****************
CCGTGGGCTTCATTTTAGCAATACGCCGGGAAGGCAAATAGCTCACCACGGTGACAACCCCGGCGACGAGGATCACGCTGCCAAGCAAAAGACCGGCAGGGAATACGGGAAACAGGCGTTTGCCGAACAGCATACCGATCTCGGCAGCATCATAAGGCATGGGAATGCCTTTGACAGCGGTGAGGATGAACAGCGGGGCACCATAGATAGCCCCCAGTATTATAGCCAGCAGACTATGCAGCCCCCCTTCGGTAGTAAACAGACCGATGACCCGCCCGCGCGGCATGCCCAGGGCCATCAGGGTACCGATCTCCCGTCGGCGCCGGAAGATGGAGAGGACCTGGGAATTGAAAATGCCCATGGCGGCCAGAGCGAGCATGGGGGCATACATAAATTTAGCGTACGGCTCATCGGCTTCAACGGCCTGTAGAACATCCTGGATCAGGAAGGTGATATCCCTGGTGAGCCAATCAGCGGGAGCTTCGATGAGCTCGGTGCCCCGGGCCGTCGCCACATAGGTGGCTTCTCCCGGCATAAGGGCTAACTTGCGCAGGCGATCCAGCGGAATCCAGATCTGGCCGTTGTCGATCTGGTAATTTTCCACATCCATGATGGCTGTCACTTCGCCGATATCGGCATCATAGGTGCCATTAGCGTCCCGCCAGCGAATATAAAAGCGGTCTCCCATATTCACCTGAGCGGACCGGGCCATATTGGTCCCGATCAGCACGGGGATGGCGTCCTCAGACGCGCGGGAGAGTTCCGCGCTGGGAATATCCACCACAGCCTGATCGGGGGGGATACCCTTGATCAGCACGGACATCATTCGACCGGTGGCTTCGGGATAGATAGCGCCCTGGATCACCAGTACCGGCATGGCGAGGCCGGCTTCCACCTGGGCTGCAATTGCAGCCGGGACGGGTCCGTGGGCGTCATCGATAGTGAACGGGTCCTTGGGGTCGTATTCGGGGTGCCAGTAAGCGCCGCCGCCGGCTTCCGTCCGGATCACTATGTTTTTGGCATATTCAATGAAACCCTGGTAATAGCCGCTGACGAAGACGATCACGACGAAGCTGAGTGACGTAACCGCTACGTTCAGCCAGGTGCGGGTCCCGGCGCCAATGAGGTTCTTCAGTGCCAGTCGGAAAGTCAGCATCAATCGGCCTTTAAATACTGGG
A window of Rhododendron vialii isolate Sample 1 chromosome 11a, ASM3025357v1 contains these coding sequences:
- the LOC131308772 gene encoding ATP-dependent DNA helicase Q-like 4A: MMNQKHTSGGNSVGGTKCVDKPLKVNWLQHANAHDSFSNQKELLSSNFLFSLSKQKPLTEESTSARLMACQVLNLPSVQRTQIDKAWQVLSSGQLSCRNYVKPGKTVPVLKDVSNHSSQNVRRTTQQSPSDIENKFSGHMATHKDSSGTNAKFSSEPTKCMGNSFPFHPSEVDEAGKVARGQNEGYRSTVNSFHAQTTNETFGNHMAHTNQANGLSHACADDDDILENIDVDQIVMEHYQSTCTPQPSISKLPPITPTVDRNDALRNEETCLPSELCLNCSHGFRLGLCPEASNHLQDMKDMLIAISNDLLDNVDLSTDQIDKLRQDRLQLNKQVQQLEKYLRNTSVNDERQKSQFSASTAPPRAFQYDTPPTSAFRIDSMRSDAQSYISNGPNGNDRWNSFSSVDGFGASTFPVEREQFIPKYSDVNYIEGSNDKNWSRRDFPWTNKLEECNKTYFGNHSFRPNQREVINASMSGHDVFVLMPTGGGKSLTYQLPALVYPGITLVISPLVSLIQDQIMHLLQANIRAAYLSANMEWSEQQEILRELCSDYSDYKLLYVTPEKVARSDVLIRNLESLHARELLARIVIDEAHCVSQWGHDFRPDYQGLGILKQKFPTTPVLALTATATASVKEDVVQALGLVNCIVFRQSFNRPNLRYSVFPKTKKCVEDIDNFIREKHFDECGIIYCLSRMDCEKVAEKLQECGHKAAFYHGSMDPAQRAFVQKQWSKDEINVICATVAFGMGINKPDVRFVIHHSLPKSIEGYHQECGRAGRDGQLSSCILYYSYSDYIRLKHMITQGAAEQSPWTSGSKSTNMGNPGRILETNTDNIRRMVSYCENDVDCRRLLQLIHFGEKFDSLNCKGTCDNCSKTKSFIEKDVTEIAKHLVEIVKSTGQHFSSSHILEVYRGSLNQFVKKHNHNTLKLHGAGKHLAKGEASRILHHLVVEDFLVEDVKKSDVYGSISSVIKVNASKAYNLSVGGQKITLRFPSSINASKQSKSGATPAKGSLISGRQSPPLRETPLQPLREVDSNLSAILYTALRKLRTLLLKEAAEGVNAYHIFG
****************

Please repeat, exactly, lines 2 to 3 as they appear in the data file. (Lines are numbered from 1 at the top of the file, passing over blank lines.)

A window of Rhododendron vialii isolate Sample 1 chromosome 11a, ASM3025357v1 contains these coding sequences:
- the LOC131308772 gene encoding ATP-dependent DNA helicase Q-like 4A: MMNQKHTSGGNSVGGTKCVDKPLKVNWLQHANAHDSFSNQKELLSSNFLFSLSKQKPLTEESTSARLMACQVLNLPSVQRTQIDKAWQVLSSGQLSCRNYVKPGKTVPVLKDVSNHSSQNVRRTTQQSPSDIENKFSGHMATHKDSSGTNAKFSSEPTKCMGNSFPFHPSEVDEAGKVARGQNEGYRSTVNSFHAQTTNETFGNHMAHTNQANGLSHACADDDDILENIDVDQIVMEHYQSTCTPQPSISKLPPITPTVDRNDALRNEETCLPSELCLNCSHGFRLGLCPEASNHLQDMKDMLIAISNDLLDNVDLSTDQIDKLRQDRLQLNKQVQQLEKYLRNTSVNDERQKSQFSASTAPPRAFQYDTPPTSAFRIDSMRSDAQSYISNGPNGNDRWNSFSSVDGFGASTFPVEREQFIPKYSDVNYIEGSNDKNWSRRDFPWTNKLEECNKTYFGNHSFRPNQREVINASMSGHDVFVLMPTGGGKSLTYQLPALVYPGITLVISPLVSLIQDQIMHLLQANIRAAYLSANMEWSEQQEILRELCSDYSDYKLLYVTPEKVARSDVLIRNLESLHARELLARIVIDEAHCVSQWGHDFRPDYQGLGILKQKFPTTPVLALTATATASVKEDVVQALGLVNCIVFRQSFNRPNLRYSVFPKTKKCVEDIDNFIREKHFDECGIIYCLSRMDCEKVAEKLQECGHKAAFYHGSMDPAQRAFVQKQWSKDEINVICATVAFGMGINKPDVRFVIHHSLPKSIEGYHQECGRAGRDGQLSSCILYYSYSDYIRLKHMITQGAAEQSPWTSGSKSTNMGNPGRILETNTDNIRRMVSYCENDVDCRRLLQLIHFGEKFDSLNCKGTCDNCSKTKSFIEKDVTEIAKHLVEIVKSTGQHFSSSHILEVYRGSLNQFVKKHNHNTLKLHGAGKHLAKGEASRILHHLVVEDFLVEDVKKSDVYGSISSVIKVNASKAYNLSVGGQKITLRFPSSINASKQSKSGATPAKGSLISGRQSPPLRETPLQPLREVDSNLSAILYTALRKLRTLLLKEAAEGVNAYHIFG